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ASTM International’s Standardization News Highlights “Standards Behind the Mask”
ASTM International spotlights “Standards Behind the Mask” in its September/October edition of Standardization News, and examines the evolution of standardization work to support personal protective equipment (PPE), which still play a major role in health safety nearly three years after COVID-19 evolved into global pandemic status.
The article reflects on how members of ASTM International’s committee on protective clothing (F23) worked to improve standards for masks and other wearables as questions surrounding effective masks arose during the early days of the pandemic. ASTM reports the committee worked on the development of a new standard specification for barrier face coverings (F3502), which has been cited by the U.S. government as the basis for purchasing products and is recommended by the Centers for Disease Control. The standard is also recognized by the U.S. Food and Drug Administration, and stipulated as a recommended product specification by the World Health Organization.
"F23 quickly formed a relatively large workgroup of nearly 100 participants to establish this new standard," said Jeff Stull, member of F23 and president of International Personnel Protection. "Work was completed within a period of approximately seven months and F3502 was approved through a full ASTM consensus process, something that no other country or region achieved."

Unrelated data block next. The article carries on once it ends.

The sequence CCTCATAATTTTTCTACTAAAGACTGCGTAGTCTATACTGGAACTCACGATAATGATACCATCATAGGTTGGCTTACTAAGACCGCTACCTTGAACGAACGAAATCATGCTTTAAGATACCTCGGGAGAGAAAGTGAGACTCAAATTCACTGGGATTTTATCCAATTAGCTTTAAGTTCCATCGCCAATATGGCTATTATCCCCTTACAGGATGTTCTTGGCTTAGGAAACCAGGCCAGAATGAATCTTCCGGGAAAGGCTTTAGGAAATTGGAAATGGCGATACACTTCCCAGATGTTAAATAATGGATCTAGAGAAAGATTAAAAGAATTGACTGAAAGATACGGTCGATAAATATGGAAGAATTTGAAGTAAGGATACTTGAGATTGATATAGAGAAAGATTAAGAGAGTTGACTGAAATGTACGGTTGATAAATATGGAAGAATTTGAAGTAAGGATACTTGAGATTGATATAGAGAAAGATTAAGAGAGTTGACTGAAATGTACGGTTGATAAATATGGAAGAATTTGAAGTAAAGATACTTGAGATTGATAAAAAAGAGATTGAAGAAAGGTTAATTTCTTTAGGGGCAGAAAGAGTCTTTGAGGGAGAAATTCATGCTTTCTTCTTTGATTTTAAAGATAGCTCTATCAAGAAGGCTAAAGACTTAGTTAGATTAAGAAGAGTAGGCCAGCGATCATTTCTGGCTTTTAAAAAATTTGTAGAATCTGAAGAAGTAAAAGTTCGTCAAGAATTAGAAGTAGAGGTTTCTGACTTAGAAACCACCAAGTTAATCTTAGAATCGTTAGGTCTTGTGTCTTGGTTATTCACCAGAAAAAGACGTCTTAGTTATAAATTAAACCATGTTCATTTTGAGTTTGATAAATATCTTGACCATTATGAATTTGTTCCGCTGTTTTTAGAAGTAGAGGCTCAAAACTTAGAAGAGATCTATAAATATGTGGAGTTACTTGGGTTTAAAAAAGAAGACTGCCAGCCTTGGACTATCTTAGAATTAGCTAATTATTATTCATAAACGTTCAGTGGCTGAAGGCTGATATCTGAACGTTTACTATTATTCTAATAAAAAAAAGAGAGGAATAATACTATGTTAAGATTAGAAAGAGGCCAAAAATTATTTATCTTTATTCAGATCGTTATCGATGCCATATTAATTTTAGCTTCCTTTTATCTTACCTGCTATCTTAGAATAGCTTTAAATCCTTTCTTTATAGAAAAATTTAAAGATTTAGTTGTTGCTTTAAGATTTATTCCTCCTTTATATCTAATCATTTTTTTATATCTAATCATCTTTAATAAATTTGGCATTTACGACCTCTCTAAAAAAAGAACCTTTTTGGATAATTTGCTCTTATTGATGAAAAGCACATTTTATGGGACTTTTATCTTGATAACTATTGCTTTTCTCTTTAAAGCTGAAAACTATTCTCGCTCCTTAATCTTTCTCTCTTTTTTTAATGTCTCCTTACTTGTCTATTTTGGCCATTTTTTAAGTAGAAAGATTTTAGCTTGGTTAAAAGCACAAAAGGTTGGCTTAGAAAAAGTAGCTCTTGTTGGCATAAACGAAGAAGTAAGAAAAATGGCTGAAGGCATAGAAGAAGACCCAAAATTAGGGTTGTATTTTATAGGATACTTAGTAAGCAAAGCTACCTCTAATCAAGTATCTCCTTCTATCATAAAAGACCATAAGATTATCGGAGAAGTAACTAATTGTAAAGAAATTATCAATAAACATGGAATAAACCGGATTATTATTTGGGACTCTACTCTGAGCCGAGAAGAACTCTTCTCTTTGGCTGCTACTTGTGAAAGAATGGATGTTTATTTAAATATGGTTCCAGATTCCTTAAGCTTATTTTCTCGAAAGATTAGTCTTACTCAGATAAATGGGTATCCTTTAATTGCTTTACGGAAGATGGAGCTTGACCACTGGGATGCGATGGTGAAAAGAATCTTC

The issue also explores progress on recent updates to medical masks and emphasizes that standard specifications for surgical gowns intended for use in healthcare facilities (F2407) and for isolation gowns intended for use in healthcare facilities (F3352) are also in the process of being improved.
Access the digital issue of Standardization News on ASTM International’s website.
Mayo Clinic Explores the Bivalent Booster Shot
The Mayo Clinic News Network has published a short video with information about the new bivalent COVID-19 vaccine, also referred to as the “updated” COVID-19 vaccine booster dose.
Bivalent vaccines are designed to protect people from the original coronavirus strain and highly contagious omicron subvariants. As the FDA notes, the vaccines include “a component of the original virus strain to provide broad protection against COVID-19 and a component of the omicron variant to provide better protection against COVID-19 caused by the omicron variant.”
"All of the other components are the same, so it works the exact same way at inducing an immune response,” said Dr. Richard Kennedy, co-director of Mayo Clinic's Vaccine Research Group. “It's just that now this immune response that it creates will target the spike protein from the original strain and these new spike proteins that we're seeing in current viruses."
Access the video featuring Dr. Kennedy via the Mayo News Network.
See more ANSI member efforts in the ANSI COVID-19 Resource Webpage Highlighting Standardization Community Response.